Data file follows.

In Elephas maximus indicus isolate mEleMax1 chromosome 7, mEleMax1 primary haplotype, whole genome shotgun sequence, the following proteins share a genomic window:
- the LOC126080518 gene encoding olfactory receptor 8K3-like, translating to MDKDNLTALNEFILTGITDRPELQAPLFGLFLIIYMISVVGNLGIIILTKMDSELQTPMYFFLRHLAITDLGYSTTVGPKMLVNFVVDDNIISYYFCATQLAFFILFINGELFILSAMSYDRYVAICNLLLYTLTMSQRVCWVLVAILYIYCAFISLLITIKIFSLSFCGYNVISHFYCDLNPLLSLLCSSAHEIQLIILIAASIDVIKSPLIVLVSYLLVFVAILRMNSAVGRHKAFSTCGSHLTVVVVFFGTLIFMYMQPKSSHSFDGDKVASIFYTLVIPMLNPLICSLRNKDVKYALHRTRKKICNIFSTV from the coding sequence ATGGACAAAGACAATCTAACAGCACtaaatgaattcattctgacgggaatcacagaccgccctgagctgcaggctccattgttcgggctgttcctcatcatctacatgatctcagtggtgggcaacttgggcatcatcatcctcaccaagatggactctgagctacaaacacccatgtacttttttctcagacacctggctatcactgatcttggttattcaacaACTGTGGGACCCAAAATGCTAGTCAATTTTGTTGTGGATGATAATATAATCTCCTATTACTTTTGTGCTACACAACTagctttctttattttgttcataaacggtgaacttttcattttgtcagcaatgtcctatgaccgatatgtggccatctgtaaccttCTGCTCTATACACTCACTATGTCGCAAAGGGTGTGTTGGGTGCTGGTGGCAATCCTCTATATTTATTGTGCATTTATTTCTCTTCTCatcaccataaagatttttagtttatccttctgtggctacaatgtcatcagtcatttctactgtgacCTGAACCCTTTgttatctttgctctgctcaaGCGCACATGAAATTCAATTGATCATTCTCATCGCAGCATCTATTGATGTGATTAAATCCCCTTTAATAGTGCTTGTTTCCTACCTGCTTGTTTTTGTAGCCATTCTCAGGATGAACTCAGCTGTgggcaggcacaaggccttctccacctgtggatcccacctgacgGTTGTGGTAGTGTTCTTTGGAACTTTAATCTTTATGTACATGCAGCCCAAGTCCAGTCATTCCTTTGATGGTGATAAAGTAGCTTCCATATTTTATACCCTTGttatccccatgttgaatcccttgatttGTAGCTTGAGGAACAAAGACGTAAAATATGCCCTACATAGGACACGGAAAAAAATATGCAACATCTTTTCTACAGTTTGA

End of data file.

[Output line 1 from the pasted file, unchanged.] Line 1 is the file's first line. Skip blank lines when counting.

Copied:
In Elephas maximus indicus isolate mEleMax1 chromosome 7, mEleMax1 primary haplotype, whole genome shotgun sequence, the following proteins share a genomic window: